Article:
Norfolk Needs a Newspaper, So Does Virginia Beach

The Virginian-Pilot building in downtown Norfolk

by Kerry Dougherty

Come spring Norfolk will no longer have a daily newspaper. Neither will the commonwealth’s largest city, Virginia Beach. Or its second-largest city, Chesapeake.

No matter how The Tribune company tries to spin its boneheaded decision to drag the remnants of the once-sprawling Virginian-Pilot staff to The Daily Press building in Newport News — 26.3 miles away — this will no longer be a paper that’s produced in Norfolk.


You don’t move a newspaper out of its coverage area. Not if you care about covering the news, that is.

Oh, there will still be a daily publication called The Virginian-Pilot, just as there has been for 155 years. But its headquarters will be remote. Worse, tunnel traffic can make the distance between Newport News and Norfolk seem interminable. How exactly are reporters supposed to cover breaking news from across the water?

The publisher is reportedly making tables available at the printing plant in Virginia Beach for any reporter visiting the cities on the Southside and needing a place to work.

This is devastating.

Promises made in 2018 when the Tribune company (then called Tronc) bought the Pilot – that there would be no merger with The Daily Press – were quickly shown to be false.

Now Alden Global Capital, a hedge fund that Vanity Fair described as “the grim reaper of American newspapers,” is acquiring control of the Tribune and doing what it does everywhere: taking a chainsaw to the newspaper, stripping it of its value and allowing it to wither.

The solid, imposing four-story Virginian-Pilot building at 150 W. Brambleton Avenue, which opened in 1937, was sold last month for $9.5 million. The newspaper must vacate the premises by April and employees have been waiting to learn their fate.

Yesterday they were told that instead of leasing nearby space for them, the Tribune wants the Pilot staff in Newport News, presumably to fill desks left vacant by senior staffers in that distant Daily Press newsroom.

That sound you hear? Those are champagne corks popping as corrupt politicians and their crooked cronies celebrate. We’ve seen what these arrogant scoundrels will do with a vigilant newspaper on the scene. Imagine what they’ll do when the watchdogs are out of town.

For decades, The Virginian-Pilot was the largest newspaper in the commonwealth and the most entertaining.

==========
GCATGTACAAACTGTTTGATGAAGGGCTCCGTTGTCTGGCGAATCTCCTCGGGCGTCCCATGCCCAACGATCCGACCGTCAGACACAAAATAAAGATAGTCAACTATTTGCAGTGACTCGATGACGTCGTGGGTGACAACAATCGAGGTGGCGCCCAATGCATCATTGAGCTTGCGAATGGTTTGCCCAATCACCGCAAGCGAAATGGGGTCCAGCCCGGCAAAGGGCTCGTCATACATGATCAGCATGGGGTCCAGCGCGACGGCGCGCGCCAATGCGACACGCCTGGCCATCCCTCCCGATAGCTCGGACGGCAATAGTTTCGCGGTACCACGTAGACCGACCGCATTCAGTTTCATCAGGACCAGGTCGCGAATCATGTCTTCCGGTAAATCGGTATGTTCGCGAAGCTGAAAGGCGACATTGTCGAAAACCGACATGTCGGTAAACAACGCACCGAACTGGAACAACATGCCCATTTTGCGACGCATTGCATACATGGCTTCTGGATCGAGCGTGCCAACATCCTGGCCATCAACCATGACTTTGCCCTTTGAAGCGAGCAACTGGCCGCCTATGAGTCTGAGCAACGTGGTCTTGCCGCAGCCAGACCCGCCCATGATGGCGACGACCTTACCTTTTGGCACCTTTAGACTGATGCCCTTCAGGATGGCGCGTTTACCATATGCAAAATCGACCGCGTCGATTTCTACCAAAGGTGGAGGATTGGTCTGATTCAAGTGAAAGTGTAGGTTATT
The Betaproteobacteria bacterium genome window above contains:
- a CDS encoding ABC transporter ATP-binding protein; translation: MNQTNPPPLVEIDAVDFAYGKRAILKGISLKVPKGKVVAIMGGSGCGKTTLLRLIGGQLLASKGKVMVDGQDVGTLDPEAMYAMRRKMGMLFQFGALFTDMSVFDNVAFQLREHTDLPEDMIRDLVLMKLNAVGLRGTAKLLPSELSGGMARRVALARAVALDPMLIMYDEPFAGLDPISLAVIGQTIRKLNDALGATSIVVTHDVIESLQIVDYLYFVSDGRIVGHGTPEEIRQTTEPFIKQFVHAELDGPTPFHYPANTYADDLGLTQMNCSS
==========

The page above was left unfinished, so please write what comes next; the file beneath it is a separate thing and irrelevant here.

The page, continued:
The Pilot routinely gobbled up reporting and photographic awards from the Virginia Press Association, leaving our in-state rival, The Richmond Times-Dispatch, in a sad second place.

When I came to work at the paper in 1984 The Pilot had bureaus in Virginia Beach, Chesapeake, Portsmouth and Suffolk. We also had a good-sized operation in Richmond, an office in Washington and bureaus in Raleigh, Ahoskie, Elizabeth City, Nags Head, Hampton and on the Eastern Shore at one time or another.

Our reporters blanketed the military, the statehouse and local cities with superb coverage.

At its peak in the late 1990s, full-time employees in the Pilot newsroom numbered about 298. Layoffs and buyouts began around 2008 and one by one the bureaus closed. By 2014, the most recent year for which I can find a newsroom headcount, there were only 105 workers.

There are far fewer today. And 20 full-time employees just left in the latest round of buyouts.

I was hired 36 years ago as a general assignment reporter in the Virginia Beach bureau. I had a desk in the long-gone Beacon building on Virginia Beach Boulevard, along with about 10 other reporters and at least six editors.

An investigative team out of the Beach office in 1991 uncovered the seamy side of Gov. Chuck Robb’s extracurriculars in the Resort City. Meanwhile, a reporter in Chesapeake won the 1985 Pulitzer for General News reporting for his investigation into a corrupt economic development official in that city. And The Pilot led the nation in reporting on the shocking Walker spy case in 1985.

Virginian-Pilot photographers were among the best in the nation and the paper regularly showcased their work with luscious photo layouts. Our designers were cutting edge and were shamelessly imitated across the country.

We didn’t know it at the time, but those of us lucky enough to be working on this feisty Virginia paper in the 1980s, ‘90s and early 2000s were the last of our kind. The last to experience a newspaper that was profitable. The last journalists to have almost unlimited resources to do our jobs. The last to enjoy the camaraderie of a bustling newsroom loaded with talent, energy, eccentricities and – most importantly – historical knowledge of the area.

The reporters and editors remaining at The Pilot will do their best to cover the three largest cities in the commonwealth – Virginia Beach, Chesapeake and Norfolk – without having a base in any of the three.

I don’t envy them. It won’t be easy.

There’s only so much journalists can do in an environment where the knotheads running the show are more interested in the bottom line than getting to the bottom of stories.

It’s a sad day for a once-great paper. A sadder day still for the cities losing their daily newspaper.

This column was published originally at